Only Nebraska residents will be allowed to enter the lottery for a permit. Both residents and nonresidents will be allowed to bid for the auction permit.

The state last approved two bighorn permits in one year in 2011.

Nebraska is home to approximately 390 bighorn sheep, 29 rams in four established herds are at or near the desired age for hunting. The areas approved for the hunt will be decided later.

Driver dead in roll over crash in northeast Nebraska

A 29-year-old Norfolk man died after losing control of his car in Pierce County and rolling several times.

The Nebraska State Patrol reports Joshua Petersen died at the scene Tuesday afternoon on Nebraska Highway 13. The NSP says the car rolled when Petersen overcorrected after losing control of it.

Congressman Fortenberry calls for Ebola travel restrictions (AUDIO)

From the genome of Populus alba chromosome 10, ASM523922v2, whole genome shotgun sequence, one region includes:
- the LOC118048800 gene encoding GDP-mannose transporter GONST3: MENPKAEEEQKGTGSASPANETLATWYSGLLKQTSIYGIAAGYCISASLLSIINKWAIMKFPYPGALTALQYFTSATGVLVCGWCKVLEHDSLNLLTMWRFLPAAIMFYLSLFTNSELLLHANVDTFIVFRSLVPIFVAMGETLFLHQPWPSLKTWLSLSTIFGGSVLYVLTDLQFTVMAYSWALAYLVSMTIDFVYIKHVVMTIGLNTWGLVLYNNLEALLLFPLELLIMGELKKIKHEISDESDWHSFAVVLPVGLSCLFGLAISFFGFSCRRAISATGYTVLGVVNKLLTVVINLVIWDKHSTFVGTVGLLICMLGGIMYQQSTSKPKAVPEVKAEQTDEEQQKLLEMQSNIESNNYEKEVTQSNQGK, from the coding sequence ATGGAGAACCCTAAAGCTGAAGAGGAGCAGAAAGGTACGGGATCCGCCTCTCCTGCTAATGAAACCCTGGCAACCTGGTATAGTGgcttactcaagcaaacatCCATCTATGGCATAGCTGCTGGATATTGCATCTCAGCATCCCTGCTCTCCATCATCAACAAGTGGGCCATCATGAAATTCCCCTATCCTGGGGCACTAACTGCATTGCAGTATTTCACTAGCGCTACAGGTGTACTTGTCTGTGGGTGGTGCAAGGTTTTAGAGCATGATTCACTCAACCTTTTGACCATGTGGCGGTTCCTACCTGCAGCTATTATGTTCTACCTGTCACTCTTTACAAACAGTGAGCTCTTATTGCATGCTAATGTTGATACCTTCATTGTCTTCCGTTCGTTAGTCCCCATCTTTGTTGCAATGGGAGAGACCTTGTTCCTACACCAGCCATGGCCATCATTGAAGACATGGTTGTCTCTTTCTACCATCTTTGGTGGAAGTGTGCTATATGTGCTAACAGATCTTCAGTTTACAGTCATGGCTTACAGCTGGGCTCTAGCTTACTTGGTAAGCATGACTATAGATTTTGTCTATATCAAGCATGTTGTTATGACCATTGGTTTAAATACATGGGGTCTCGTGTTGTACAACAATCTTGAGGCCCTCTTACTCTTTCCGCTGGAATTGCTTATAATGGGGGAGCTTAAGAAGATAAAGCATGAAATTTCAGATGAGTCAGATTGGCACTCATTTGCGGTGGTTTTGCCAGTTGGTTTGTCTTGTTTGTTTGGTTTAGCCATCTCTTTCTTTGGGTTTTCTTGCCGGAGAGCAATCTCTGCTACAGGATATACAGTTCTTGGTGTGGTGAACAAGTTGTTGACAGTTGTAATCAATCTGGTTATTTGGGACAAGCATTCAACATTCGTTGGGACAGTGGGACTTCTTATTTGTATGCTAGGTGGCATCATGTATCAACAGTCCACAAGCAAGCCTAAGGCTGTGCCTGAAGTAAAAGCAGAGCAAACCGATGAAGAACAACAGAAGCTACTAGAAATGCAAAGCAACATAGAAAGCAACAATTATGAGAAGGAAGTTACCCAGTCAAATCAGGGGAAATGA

Congressman Jeff Fortenberry

Congressman Jeff Fortenberry

Another member of the Nebraska Congressional delegation calls for travel restrictions in the fight against Ebola.

Congressman Jeff Fortenberry calls for a ban on all unnecessary commercial flights to countries fighting the Ebola outbreak.

“This is a very serious disease. This should be fundamentally about protecting public safety,” Fortenberry tells Kevin Thomas, host of Drive Time Lincoln on Nebraska Radio Network affiliate KLIN.

Fortenberry acknowledges there needs to be a balance. He says medical personnel need to be able to travel to the countries affected. Transportation for humanitarian aid also needs to be made available, according to Fortenberry.

“But the job of the government, the highest level, the highest purpose of government is to protect you,” Fortenberry says. “And if we’re about trying to nuance and manage this from a public relations perspective or worse, a political perspective, then you’re not getting at heart of the matter of public safety.”

Fortenberry adds America has been carrying an unfair share of the burden in fighting Ebola.

“This has to be the world’s problem,” Fortenberry says. “Not any more speeches; direct action with resources for people who are suffering.”

AUDIO:  Brent Martin reports [:45]